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Neighboring allotment spraying chemicals before we've harvested....

The allotment plot next door to us is very overgrown, over the last couple of weeks it has started to go brown quickly despite the rain. A is a new person (who we haven't met yet) has just taken it on but not cleared it. We think they have sprayed it with chemicals.

There doesn't appear to be any chemical discolouration on our plot just we didn't like the idea they didn't wait til autumn after our veg were all harvested before spraying a large plot. 
Are we being over sensitive?

Posts

  • We don't use chemicals and have lots of bee and insect friendly plants and areas on our plot. 
  • KT53KT53 South WestPosts: 6,841
    No your aren't being over sensitive, but if they are new to the game it may well not have occurred to them that spraying could be an issue.
  • DovefromaboveDovefromabove Central Norfolk UKPosts: 79,509
    I think this is a matter for whoever is in charge of the allotments …. there’s usually a committee. I certainly wouldn’t advise talking to the new neighbour about it before having talked with the committee first. Having good relations with allotment neighbours is important. 
    “I am not lost, for I know where I am. But however, where I am may be lost.” Winnie the Pooh







  • Agree with @Dovefromabove There will be a committee and usually 1 person in charge of the day to day management.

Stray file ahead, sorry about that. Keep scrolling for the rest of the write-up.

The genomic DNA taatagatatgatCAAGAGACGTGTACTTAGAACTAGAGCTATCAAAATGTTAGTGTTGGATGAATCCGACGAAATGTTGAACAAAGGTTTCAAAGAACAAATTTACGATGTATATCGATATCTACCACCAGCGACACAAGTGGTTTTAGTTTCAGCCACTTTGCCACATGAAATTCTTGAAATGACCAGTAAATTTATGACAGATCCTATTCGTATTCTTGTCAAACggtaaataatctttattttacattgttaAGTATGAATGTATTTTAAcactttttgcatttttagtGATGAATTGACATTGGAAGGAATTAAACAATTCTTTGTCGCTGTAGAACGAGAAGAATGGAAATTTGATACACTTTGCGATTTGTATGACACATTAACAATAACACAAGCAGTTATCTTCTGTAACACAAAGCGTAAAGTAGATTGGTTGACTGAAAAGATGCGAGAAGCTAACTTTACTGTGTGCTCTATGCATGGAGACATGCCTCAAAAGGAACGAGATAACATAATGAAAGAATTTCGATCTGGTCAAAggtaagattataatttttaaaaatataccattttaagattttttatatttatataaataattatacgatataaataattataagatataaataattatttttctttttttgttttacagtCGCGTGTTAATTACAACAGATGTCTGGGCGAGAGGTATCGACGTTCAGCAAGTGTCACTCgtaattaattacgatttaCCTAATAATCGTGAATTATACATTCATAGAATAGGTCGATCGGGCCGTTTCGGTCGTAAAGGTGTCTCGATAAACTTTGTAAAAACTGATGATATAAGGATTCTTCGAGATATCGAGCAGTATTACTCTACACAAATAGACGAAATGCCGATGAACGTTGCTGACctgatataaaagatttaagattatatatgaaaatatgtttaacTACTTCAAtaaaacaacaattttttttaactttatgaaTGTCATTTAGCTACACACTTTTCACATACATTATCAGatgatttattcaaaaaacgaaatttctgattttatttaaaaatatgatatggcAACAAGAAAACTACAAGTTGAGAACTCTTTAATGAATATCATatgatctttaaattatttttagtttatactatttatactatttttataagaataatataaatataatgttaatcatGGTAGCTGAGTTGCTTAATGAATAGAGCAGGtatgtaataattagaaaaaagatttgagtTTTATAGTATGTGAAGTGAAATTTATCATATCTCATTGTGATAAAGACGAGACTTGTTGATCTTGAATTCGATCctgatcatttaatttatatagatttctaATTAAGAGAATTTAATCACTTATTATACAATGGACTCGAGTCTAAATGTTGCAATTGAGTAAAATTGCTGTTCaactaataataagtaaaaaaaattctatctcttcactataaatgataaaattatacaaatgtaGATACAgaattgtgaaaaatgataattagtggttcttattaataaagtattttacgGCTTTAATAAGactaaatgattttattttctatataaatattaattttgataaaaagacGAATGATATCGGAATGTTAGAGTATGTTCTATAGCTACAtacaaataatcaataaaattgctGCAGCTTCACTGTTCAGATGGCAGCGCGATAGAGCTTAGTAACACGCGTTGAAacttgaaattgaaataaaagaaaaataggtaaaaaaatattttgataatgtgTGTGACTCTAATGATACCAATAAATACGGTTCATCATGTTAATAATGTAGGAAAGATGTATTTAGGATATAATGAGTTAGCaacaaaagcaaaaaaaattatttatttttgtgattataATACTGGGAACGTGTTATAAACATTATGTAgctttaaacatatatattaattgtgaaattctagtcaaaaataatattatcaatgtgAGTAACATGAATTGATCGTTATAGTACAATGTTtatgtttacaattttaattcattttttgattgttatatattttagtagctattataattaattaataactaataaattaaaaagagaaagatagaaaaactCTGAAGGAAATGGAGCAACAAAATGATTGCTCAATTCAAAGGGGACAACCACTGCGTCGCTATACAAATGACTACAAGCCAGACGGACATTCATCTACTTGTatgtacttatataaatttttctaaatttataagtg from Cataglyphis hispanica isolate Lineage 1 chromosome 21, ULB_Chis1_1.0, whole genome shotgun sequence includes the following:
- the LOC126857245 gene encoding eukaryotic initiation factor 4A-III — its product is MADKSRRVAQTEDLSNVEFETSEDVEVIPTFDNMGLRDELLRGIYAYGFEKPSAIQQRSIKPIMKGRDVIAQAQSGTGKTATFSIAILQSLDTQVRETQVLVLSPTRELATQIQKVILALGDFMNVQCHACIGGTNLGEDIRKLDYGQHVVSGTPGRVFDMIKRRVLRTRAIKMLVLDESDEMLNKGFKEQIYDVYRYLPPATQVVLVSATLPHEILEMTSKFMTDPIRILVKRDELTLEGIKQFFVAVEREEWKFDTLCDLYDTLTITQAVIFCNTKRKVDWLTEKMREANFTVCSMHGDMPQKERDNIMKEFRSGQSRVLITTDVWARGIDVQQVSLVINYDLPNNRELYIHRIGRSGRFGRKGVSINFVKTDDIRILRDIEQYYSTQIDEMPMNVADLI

Speak to him/her first - allotment holders are usually a close "society" and you can't afford to be at odds - for your own sake as much as anything else :)
  • barry islandbarry island Posts: 1,501
    Ask your new neighbour if they have been spraying they may say yes but no need to worry as they were very careful and none of it drifted onto your plot, if they have sprayed and you aren't confident that it hasn't landed on your crops then you have the option to either still use the crops or throw them away. Allotments are full of people who all have different methods and ideas of what is and what is not acceptable I'm afraid.
  • SkandiSkandi Northern DenmarkPosts: 1,511
    If there isn't the slightest evidence of it on your plot then yes I feel you are being to sensitive. unless there is a site rule against sprays they won't have done anything wrong.
  • DovefromaboveDovefromabove Central Norfolk UKPosts: 79,509
    Further to my earlier post, I think I'd be quite relieved that something is being done on the plot before weed seeds spread onto yours.
    “I am not lost, for I know where I am. But however, where I am may be lost.” Winnie the Pooh







  • barry islandbarry island Posts: 1,501
    I have three plots next to mine one has been vacant for five or six years and the other two for the last two years the weeds seed freely and there are sometimes plumes of weed seed blowing across the plot, strangely there doesn't seem to be any more weeds on my plot than there was when these three plots were occupied.
  • LoxleyLoxley NottinghamPosts: 4,647
    It would be less effective to wait until autumn to spray. If it's not against the rules, and there's no sign of drift into your plot, I wouldn't worry. (As an aside, you're probably consuming glyphosate in your food already, if you eat non organic-certified cereal, due to the over-use of it in agriculture, for instance spraying it all over wheat to ripen it before harvest).
  • Hostafan1Hostafan1 Posts: 32,449
    maybe I've missed something, but you don't seem to KNOW they've sprayed, and if he / she / they have, you don't seem to  KNOW what they've sprayed with? 
    I'd not overly worry until you find answers to IF and WHAT.
    Devon.
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